What Does the Future of Mobile Security Look Like?

Simplicity is very often where the trouble lies.

Mobile security.

In the reading of those two words, did a shiver shoot down your spine? If you’re in the know with either the mobile space or the security sector, it most certainly did. And if you’re a company looking to expand your offerings to a mobile application for Android and iOS, then you are either just now learning how challenging security is for mobile devices, or you’ve been aware of it for some time and are acquainted with the hurdles.

There’s the never-ending onslaught of malware, ransomware, phishing attacks, and various and sundry sorts of data theft. And then there are the users who want nothing more than their mobile experience to be as simple as possible. That simplicity is very often where the trouble lies. Why? Because it becomes quite the developer challenge to find the perfect ratio of simplicity and security.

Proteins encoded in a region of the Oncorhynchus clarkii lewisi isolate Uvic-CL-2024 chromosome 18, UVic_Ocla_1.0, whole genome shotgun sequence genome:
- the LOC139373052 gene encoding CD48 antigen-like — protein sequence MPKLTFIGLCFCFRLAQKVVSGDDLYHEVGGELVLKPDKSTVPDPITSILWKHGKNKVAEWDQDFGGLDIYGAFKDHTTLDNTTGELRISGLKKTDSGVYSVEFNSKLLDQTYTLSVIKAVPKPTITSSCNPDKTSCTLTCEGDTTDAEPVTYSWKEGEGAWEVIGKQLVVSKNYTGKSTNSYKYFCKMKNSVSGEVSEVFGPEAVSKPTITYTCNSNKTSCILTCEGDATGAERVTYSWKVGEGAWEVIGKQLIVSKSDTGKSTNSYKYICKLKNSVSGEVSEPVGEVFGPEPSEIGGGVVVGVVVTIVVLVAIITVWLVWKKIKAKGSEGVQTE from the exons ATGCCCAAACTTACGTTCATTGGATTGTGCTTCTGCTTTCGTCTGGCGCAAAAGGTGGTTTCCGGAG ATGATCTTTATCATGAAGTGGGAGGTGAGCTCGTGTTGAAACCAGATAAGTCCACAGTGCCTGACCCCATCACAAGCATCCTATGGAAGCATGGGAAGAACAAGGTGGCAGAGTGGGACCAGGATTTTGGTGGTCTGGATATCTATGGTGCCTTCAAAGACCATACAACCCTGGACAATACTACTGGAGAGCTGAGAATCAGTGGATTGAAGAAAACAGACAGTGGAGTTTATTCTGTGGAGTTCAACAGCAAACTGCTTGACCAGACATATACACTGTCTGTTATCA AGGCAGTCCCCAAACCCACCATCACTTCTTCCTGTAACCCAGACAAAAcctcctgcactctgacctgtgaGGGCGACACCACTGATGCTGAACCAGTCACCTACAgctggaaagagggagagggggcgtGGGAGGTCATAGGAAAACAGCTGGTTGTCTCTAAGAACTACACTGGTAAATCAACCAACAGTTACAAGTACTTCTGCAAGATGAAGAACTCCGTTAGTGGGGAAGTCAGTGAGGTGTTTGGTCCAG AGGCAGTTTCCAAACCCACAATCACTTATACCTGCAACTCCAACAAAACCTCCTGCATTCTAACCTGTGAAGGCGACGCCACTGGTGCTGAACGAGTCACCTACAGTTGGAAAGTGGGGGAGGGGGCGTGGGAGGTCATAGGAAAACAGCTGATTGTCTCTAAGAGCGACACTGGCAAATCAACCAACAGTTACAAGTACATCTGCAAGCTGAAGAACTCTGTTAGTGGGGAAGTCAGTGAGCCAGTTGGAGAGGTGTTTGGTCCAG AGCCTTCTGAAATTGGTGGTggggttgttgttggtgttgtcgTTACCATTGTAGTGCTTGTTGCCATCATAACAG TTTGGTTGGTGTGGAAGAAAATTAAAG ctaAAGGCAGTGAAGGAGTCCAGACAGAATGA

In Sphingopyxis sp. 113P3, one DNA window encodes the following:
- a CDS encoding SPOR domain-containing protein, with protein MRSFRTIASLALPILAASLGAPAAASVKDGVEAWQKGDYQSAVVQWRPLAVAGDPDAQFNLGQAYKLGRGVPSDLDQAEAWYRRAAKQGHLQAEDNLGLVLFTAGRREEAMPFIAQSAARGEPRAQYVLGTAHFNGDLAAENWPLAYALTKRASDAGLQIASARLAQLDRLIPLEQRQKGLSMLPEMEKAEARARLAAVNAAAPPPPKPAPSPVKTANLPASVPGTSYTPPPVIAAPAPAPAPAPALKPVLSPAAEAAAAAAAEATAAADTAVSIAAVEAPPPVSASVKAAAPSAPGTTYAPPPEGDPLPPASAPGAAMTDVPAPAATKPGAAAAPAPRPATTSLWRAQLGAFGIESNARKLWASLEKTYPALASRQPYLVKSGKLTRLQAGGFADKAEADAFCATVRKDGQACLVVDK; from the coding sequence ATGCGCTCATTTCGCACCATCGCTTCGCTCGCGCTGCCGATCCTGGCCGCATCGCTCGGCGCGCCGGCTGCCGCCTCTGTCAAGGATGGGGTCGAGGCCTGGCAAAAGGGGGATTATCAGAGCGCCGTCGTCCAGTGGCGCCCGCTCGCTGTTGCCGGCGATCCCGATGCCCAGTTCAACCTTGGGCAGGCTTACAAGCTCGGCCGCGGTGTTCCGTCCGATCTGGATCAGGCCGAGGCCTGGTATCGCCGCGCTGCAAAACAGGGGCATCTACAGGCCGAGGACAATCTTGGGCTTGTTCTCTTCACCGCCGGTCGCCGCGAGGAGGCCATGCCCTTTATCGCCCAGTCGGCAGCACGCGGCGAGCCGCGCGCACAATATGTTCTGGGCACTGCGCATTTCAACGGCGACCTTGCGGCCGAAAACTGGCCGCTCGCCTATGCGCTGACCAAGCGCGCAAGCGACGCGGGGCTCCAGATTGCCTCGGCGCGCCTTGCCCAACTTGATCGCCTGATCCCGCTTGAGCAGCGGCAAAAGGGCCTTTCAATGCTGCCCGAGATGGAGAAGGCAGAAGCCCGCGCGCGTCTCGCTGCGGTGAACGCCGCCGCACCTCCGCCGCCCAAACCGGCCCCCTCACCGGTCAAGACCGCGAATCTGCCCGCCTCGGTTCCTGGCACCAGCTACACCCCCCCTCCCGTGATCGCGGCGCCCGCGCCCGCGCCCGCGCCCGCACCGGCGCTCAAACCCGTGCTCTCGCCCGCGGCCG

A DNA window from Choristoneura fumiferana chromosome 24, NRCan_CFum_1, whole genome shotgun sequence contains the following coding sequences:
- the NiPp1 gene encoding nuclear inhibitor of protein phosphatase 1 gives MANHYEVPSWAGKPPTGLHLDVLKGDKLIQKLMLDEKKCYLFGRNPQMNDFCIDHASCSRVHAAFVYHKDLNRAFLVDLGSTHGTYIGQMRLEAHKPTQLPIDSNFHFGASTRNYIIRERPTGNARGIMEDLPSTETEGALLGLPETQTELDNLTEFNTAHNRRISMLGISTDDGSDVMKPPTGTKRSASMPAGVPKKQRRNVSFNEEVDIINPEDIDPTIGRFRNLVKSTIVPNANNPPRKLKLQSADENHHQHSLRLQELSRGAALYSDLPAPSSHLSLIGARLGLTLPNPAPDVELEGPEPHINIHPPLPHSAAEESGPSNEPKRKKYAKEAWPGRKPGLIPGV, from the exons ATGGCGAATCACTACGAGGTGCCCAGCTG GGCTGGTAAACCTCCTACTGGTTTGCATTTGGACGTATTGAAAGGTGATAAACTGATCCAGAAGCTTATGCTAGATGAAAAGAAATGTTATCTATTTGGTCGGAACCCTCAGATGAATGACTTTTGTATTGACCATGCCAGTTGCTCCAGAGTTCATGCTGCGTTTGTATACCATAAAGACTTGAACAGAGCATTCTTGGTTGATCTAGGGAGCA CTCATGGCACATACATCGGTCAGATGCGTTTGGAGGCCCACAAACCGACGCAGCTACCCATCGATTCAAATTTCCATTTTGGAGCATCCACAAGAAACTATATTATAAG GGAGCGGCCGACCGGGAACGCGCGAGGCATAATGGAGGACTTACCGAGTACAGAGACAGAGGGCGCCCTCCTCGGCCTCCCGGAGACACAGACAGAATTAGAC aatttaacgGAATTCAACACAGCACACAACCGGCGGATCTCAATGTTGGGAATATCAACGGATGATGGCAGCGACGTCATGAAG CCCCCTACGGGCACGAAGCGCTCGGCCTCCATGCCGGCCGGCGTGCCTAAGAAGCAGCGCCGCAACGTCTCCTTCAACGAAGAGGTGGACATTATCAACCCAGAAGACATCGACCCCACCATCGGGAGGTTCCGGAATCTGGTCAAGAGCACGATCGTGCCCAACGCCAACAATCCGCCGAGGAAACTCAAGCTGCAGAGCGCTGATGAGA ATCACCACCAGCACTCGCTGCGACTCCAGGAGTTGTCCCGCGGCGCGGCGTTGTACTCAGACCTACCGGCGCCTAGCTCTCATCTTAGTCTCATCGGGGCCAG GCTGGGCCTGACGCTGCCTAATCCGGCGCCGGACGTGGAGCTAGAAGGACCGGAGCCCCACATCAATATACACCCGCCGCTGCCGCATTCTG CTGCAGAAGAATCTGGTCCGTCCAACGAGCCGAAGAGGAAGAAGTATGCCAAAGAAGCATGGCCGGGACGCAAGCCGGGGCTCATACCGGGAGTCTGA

And that’s why mobile developers (for either operating systems or apps) are in a constant battle to make this work for everyone involved. It’s also why the mobile landscape is in a constant state of flux.

That state of flux means developers and businesses have to be aware of what is or what might change. In fact, many businesses are turning to offshore IT services for assistance in this never-ending battle. With that in mind, let’s take a look at some of the possible ideas that could find their way into the world of mobility in the coming year or years.

Two-Factor Authentication will become the de facto standard

If you’re not already using Two-Factor Authentication, at some point in the future you won’t have a choice. But what is Two-Factor Authentication (aka 2FA)? Simple: When you employ 2FA you add another layer to the login process. Using an app like the Google Authenticator or Authy, you retrieve a 6-digit code that is required (after the regular username/password is successfully entered) in order to login to the app or service you are attempting to use. Without that 6-digit code, you won’t be able to log in.